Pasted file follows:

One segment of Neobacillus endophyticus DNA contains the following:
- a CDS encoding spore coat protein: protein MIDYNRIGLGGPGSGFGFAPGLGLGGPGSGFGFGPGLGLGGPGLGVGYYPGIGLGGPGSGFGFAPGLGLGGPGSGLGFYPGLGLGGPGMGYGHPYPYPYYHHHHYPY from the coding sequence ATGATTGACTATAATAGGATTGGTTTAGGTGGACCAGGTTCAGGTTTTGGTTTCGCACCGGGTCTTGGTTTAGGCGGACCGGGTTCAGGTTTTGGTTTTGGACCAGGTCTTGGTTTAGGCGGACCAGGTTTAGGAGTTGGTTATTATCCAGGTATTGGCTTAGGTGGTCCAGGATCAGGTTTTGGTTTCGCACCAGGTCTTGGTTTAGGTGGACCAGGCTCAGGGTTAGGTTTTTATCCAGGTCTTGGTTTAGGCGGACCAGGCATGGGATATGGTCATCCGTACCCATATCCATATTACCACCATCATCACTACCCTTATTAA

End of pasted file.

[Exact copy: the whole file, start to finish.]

One segment of Neobacillus endophyticus DNA contains the following:
- a CDS encoding spore coat protein: protein MIDYNRIGLGGPGSGFGFAPGLGLGGPGSGFGFGPGLGLGGPGLGVGYYPGIGLGGPGSGFGFAPGLGLGGPGSGLGFYPGLGLGGPGMGYGHPYPYPYYHHHHYPY from the coding sequence ATGATTGACTATAATAGGATTGGTTTAGGTGGACCAGGTTCAGGTTTTGGTTTCGCACCGGGTCTTGGTTTAGGCGGACCGGGTTCAGGTTTTGGTTTTGGACCAGGTCTTGGTTTAGGCGGACCAGGTTTAGGAGTTGGTTATTATCCAGGTATTGGCTTAGGTGGTCCAGGATCAGGTTTTGGTTTCGCACCAGGTCTTGGTTTAGGTGGACCAGGCTCAGGGTTAGGTTTTTATCCAGGTCTTGGTTTAGGCGGACCAGGCATGGGATATGGTCATCCGTACCCATATCCATATTACCACCATCATCACTACCCTTATTAA